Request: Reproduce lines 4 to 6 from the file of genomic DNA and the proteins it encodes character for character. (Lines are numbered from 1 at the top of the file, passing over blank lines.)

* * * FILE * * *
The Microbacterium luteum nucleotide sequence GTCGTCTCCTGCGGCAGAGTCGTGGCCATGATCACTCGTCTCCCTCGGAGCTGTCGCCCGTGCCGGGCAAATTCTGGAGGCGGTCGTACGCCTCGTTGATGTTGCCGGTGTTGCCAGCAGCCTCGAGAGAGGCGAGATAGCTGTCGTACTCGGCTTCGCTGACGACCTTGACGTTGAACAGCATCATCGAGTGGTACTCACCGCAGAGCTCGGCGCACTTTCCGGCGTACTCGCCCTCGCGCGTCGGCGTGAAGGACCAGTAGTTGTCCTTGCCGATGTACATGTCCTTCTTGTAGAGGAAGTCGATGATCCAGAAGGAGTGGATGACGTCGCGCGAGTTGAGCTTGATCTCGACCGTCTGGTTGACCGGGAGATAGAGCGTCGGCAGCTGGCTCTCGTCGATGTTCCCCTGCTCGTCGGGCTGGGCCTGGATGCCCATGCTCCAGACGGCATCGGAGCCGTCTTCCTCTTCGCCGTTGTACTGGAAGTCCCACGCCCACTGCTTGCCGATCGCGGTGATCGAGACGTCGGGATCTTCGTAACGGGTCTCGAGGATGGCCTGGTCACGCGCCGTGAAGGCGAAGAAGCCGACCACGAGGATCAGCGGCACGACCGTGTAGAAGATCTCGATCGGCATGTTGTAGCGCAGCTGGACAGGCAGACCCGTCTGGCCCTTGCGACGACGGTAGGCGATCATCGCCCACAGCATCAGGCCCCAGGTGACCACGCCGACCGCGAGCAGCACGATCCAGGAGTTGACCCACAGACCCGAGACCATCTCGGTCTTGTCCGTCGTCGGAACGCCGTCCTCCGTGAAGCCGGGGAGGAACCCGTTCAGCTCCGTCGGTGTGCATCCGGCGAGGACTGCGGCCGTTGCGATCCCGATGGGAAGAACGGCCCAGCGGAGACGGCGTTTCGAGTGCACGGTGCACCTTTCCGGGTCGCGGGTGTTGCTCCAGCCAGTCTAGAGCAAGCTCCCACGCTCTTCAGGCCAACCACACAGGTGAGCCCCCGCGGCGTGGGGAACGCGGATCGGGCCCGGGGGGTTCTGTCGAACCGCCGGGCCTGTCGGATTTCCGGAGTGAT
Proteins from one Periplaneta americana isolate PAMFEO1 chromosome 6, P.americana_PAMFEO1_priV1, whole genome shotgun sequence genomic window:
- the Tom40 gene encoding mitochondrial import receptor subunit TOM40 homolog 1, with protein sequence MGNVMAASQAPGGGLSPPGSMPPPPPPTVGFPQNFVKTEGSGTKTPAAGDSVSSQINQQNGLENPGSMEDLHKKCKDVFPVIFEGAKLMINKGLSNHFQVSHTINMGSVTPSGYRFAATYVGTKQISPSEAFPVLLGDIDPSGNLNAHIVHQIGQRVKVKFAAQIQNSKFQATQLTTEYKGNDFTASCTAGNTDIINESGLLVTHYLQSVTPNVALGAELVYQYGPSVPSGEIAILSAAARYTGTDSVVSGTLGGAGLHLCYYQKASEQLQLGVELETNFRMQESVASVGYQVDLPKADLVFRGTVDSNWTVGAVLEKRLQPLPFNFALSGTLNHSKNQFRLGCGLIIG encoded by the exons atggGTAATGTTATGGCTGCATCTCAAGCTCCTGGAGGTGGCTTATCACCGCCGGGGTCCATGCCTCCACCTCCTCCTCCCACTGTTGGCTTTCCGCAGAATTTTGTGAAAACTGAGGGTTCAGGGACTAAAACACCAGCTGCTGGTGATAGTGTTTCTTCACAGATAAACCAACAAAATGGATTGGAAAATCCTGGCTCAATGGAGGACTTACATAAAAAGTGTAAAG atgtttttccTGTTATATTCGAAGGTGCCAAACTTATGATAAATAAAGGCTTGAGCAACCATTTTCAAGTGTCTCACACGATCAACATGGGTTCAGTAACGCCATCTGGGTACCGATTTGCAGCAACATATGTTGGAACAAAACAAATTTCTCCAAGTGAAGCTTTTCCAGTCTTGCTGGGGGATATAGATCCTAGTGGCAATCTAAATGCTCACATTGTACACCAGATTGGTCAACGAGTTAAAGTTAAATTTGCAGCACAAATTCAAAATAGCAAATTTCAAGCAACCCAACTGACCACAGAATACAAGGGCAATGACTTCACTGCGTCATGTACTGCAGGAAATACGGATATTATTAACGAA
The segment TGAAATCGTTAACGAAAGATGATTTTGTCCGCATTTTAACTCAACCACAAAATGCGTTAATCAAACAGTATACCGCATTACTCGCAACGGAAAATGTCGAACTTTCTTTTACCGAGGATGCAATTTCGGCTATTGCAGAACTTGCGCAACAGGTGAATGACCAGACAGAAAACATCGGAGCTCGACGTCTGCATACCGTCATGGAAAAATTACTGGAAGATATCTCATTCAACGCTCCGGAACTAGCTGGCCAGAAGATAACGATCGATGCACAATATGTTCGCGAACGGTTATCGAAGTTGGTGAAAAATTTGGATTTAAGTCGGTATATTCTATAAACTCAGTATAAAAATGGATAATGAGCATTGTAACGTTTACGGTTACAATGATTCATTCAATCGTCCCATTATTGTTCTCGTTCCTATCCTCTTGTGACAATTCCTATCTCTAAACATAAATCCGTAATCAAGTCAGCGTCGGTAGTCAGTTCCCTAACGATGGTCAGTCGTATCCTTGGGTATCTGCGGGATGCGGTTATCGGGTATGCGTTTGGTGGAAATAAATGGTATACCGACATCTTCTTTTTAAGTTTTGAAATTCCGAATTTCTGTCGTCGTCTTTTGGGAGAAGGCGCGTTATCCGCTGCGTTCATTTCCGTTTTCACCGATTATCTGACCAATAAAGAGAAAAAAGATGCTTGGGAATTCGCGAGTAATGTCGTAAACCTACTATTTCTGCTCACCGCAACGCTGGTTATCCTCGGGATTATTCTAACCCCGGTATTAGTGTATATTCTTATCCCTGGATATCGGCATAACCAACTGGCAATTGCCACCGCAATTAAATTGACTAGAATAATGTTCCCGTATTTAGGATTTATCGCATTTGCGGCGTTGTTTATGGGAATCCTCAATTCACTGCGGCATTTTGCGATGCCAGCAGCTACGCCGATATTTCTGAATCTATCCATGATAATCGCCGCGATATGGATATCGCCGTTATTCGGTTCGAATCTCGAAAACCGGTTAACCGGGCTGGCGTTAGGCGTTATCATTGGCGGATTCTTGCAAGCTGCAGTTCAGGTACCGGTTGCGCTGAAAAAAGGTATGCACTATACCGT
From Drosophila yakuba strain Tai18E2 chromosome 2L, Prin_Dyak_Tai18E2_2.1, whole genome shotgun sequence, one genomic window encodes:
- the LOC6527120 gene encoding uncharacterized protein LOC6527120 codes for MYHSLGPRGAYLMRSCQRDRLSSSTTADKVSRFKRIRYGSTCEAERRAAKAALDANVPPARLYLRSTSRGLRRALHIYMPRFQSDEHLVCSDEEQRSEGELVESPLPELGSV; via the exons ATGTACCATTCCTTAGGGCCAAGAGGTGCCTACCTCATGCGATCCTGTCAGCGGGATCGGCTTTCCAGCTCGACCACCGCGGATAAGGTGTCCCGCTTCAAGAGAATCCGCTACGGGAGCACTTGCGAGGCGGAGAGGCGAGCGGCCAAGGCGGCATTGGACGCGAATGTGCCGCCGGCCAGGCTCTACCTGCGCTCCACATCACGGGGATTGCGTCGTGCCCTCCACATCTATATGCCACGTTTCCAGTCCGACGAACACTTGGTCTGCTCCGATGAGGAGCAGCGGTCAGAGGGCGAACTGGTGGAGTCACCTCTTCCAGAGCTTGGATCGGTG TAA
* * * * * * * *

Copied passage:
The segment TGAAATCGTTAACGAAAGATGATTTTGTCCGCATTTTAACTCAACCACAAAATGCGTTAATCAAACAGTATACCGCATTACTCGCAACGGAAAATGTCGAACTTTCTTTTACCGAGGATGCAATTTCGGCTATTGCAGAACTTGCGCAACAGGTGAATGACCAGACAGAAAACATCGGAGCTCGACGTCTGCATACCGTCATGGAAAAATTACTGGAAGATATCTCATTCAACGCTCCGGAACTAGCTGGCCAGAAGATAACGATCGATGCACAATATGTTCGCGAACGGTTATCGAAGTTGGTGAAAAATTTGGATTTAAGTCGGTATATTCTATAAACTCAGTATAAAAATGGATAATGAGCATTGTAACGTTTACGGTTACAATGATTCATTCAATCGTCCCATTATTGTTCTCGTTCCTATCCTCTTGTGACAATTCCTATCTCTAAACATAAATCCGTAATCAAGTCAGCGTCGGTAGTCAGTTCCCTAACGATGGTCAGTCGTATCCTTGGGTATCTGCGGGATGCGGTTATCGGGTATGCGTTTGGTGGAAATAAATGGTATACCGACATCTTCTTTTTAAGTTTTGAAATTCCGAATTTCTGTCGTCGTCTTTTGGGAGAAGGCGCGTTATCCGCTGCGTTCATTTCCGTTTTCACCGATTATCTGACCAATAAAGAGAAAAAAGATGCTTGGGAATTCGCGAGTAATGTCGTAAACCTACTATTTCTGCTCACCGCAACGCTGGTTATCCTCGGGATTATTCTAACCCCGGTATTAGTGTATATTCTTATCCCTGGATATCGGCATAACCAACTGGCAATTGCCACCGCAATTAAATTGACTAGAATAATGTTCCCGTATTTAGGATTTATCGCATTTGCGGCGTTGTTTATGGGAATCCTCAATTCACTGCGGCATTTTGCGATGCCAGCAGCTACGCCGATATTTCTGAATCTATCCATGATAATCGCCGCGATATGGATATCGCCGTTATTCGGTTCGAATCTCGAAAACCGGTTAACCGGGCTGGCGTTAGGCGTTATCATTGGCGGATTCTTGCAAGCTGCAGTTCAGGTACCGGTTGCGCTGAAAAAAGGTATGCACTATACCGT
From Drosophila yakuba strain Tai18E2 chromosome 2L, Prin_Dyak_Tai18E2_2.1, whole genome shotgun sequence, one genomic window encodes:
- the LOC6527120 gene encoding uncharacterized protein LOC6527120 codes for MYHSLGPRGAYLMRSCQRDRLSSSTTADKVSRFKRIRYGSTCEAERRAAKAALDANVPPARLYLRSTSRGLRRALHIYMPRFQSDEHLVCSDEEQRSEGELVESPLPELGSV; via the exons ATGTACCATTCCTTAGGGCCAAGAGGTGCCTACCTCATGCGATCCTGTCAGCGGGATCGGCTTTCCAGCTCGACCACCGCGGATAAGGTGTCCCGCTTCAAGAGAATCCGCTACGGGAGCACTTGCGAGGCGGAGAGGCGAGCGGCCAAGGCGGCATTGGACGCGAATGTGCCGCCGGCCAGGCTCTACCTGCGCTCCACATCACGGGGATTGCGTCGTGCCCTCCACATCTATATGCCACGTTTCCAGTCCGACGAACACTTGGTCTGCTCCGATGAGGAGCAGCGGTCAGAGGGCGAACTGGTGGAGTCACCTCTTCCAGAGCTTGGATCGGTG TAA